News Corp., still burdened by an ongoing phone-hacking scandal at its British subsidiaries, is aggressively buying back shares in an effort to buttress its share price.
The $5 billion repurchase program -- the largest in the media giant’s history -- was announced on July 12, during the height of the hacking scandal that had engulfed the News of the World tabloid, owned by News International, a UK subsidiary of News Corp.
At the time, the company said the authorization would last for 12 months.
The day after the share buyback was announced, News Corp. dropped its controversial efforts to acquire all remaining interest in U.K. satellite TV operator British Sky Broadcasting amid pressure from legislators who threatened to block the deal following the hacking scandal.
Recently, the buyback has picked up speed.
On Sept. 20, Reuters reported News Corp. had already repurchased more than $1 billion in shares over the past month, or more than 65.6 million Class A shares at prices between $15.64 and $17.34 per share, during the period from Aug. 15 to Sept. 18.
The buyback would appear to have been a partial success.
From the announcement of the July 12 authorization, News Corp. Class A shares climbed nearly 13 percent through Aug. 29. Since that time, however, the shares have declined 9.4 percent though Thursday.
News Corp. shares remain about 15 percent below this year’s peak that was reached at the end of May.
In any case, Wall Street analysts have applauded the move by News Corp.
According to Reuters, Thomas Eagan, an analyst at Collins Stewart, said Based on the pace of the repurchases, we expect News Corp. to increase authorization for more, possibly by the end of the year. News Corp. trades at a discount to its peers because investors feel management isn't shareholder friendly. With this aggressive buyback, they are gradually ameliorating those concerns.
Similarly, Richard Greenfield, an analyst at BTIG, noted that News Corp. is already well ahead of meeting its goal of buying back $5 billion of shares by next year. He said the “company has apparently set up an automated daily buyback program during its traditional pre/post-quarterly earnings blackout period.”
Assuming the shares remain at about $17, Greenfield estimates News Corp. will have repurchased almost $2.2 billion in shares by as early as Nov. 7.
David B. Smith, chief investment officer of Rockland Trust Investment Management Group, in Rockland, Mass., also applauded the buyback program.
Smith told International Business Times the buyback was likely initiated for two principal reasons: to pump up the value of shares that had been mired not only by the hacking scandal, but also by a malaise in the broader equities market; and to try to repair relations with shareholders who have often winced at strategic decisions made by company chairman Rupert Murdoch that might not be in their best interests.
“Buying back shares in a very smart thing to do,” said Smith. “Companies are flush with cash and by repurchasing shares, they keep stockholders happy and stimulate the equity price.”
Stock buybacks also help to boost a company’s price-earnings ratio.
The Federal Reserve reported recently that non-financial U.S. companies held more than $2 trillion in cash and other liquid assets at the end of June, up more than $88 billion from the end of March. Moreover, cash accounted for 7.1 percent of all company assets, the highest such level since 1963.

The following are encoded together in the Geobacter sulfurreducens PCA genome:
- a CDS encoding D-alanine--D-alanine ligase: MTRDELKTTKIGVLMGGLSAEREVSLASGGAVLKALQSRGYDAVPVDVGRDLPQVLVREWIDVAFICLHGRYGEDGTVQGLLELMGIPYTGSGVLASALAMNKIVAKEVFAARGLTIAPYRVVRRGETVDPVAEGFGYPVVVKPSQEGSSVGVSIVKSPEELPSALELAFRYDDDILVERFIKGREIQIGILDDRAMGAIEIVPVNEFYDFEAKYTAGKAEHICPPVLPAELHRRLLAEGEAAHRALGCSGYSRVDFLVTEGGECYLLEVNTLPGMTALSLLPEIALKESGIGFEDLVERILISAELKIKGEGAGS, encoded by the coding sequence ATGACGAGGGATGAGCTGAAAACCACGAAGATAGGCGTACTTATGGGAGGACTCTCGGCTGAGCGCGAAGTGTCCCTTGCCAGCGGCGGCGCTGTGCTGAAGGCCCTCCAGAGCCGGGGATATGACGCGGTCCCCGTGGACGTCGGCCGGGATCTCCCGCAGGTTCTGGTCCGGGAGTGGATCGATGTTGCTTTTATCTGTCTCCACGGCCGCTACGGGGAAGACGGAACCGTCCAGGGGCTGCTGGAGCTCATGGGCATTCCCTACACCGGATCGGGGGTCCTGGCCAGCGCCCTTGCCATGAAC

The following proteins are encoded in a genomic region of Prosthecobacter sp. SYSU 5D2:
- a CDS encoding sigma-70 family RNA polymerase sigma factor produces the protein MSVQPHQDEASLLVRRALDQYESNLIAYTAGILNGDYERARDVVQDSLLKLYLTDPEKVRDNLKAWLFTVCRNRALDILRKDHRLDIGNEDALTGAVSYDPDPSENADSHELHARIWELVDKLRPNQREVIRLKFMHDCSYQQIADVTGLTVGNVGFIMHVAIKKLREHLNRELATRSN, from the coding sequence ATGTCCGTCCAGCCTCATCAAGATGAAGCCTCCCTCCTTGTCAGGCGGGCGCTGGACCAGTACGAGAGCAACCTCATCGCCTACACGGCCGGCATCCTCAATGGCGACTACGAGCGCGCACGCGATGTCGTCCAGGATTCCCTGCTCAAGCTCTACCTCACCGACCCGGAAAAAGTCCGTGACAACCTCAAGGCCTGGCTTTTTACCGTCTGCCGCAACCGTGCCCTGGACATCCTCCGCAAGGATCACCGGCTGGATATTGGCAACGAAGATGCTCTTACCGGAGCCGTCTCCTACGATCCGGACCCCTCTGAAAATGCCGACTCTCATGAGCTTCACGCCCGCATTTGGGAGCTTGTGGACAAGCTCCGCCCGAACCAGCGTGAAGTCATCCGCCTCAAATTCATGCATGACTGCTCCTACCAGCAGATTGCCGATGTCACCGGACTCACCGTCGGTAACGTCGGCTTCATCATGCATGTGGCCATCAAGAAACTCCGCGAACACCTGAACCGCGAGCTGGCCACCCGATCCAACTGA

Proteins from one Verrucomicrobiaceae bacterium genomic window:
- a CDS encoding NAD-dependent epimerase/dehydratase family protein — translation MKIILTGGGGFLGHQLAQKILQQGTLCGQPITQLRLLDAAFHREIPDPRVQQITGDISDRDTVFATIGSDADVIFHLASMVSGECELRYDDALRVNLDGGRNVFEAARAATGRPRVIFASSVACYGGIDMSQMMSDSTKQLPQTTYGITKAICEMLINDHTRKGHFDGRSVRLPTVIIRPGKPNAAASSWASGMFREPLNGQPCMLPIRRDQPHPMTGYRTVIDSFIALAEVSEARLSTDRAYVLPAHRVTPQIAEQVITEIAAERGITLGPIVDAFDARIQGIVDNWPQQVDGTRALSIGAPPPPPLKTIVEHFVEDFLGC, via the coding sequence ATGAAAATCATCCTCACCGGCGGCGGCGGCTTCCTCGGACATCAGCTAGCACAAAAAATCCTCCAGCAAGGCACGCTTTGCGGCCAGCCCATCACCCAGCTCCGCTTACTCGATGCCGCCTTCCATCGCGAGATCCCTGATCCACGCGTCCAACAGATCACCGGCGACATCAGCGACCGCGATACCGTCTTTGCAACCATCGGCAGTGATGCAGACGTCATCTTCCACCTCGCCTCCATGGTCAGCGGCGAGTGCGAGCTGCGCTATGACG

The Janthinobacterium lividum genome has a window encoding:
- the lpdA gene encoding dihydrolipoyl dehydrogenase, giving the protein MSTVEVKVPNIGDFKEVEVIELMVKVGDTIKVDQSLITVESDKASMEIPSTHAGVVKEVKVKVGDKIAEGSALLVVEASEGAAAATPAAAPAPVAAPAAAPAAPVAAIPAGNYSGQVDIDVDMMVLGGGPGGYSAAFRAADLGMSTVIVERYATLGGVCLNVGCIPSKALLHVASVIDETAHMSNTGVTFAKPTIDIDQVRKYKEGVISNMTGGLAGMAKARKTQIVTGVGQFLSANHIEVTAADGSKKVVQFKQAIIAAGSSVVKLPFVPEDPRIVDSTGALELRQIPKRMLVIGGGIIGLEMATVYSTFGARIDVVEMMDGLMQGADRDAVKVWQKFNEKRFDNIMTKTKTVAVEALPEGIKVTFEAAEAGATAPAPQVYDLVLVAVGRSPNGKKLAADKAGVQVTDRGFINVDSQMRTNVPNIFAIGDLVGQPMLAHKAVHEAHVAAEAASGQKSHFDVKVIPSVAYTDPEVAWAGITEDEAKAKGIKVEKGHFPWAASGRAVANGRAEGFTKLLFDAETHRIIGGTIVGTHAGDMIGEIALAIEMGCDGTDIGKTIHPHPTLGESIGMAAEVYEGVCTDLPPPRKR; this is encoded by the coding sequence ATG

Thus, companies would appear to be amply funded to repurchase shares.
News Corp. might have more motivation than other companies to aggressively buy back shares.
Smith points out that shares of News Corp. have historically underperformed media rivals like Walt Disney and Time Warner.
Indeed, News Corp. shares are trading at a forward P/E ratio of about 9.4 – compared with figures of 10.2 and 9.5 for Disney and Time Warner, respectively.
Smith party attributes this cheaper valuation to Rupert Murdoch himself, who is frequently criticized by shareholders for making decisions to benefit his family instead of the other holders.
Moreover, News Corp. has a highly unusually ownership arrangement – namely a dual-share structure which carry unequal voting rights and give the Murdoch family effective control of the company.
An article in The Washington Post recently stated: The Murdoch family owns only about 12 percent of News Corp., but Rupert Murdoch sure runs the place like a wholly-owned family candy store. How can Murdoch do this with only about a 12 percent stake in a giant public company? Because only about 30 percent of News Corp.'s shares have voting power, and Murdoch and a family trust own 40 percent of them.”
Overall, share buybacks have been on the rise this year across the corporate landscape.
Standard & Poor’s noted that share repurchases in the second quarter of 2011 among companies in the S&P 500-stock index amounted to $109.2 billion -- 21.6 percent higher than in the first quarter; and up 40.7 percent from the second quarter of 2010.
Moreover, the second quarter of 2011 represented the eighth consecutive quarterly increase for share buybacks.
“Companies returned to the $100 billion quarterly buyback level in the second quarter as they continued to match and control employee options, thereby protecting their earnings per share,” said Howard Silverblatt, senior index analyst at S&P Indices.
“At this point, companies are continuing to use buybacks to prevent earnings dilution from employee options, as well as shares used for dividend reinvestment programs. Few companies are venturing outside of the box to purchase additional shares, as was the common practice from late 2005 through mid-2007.”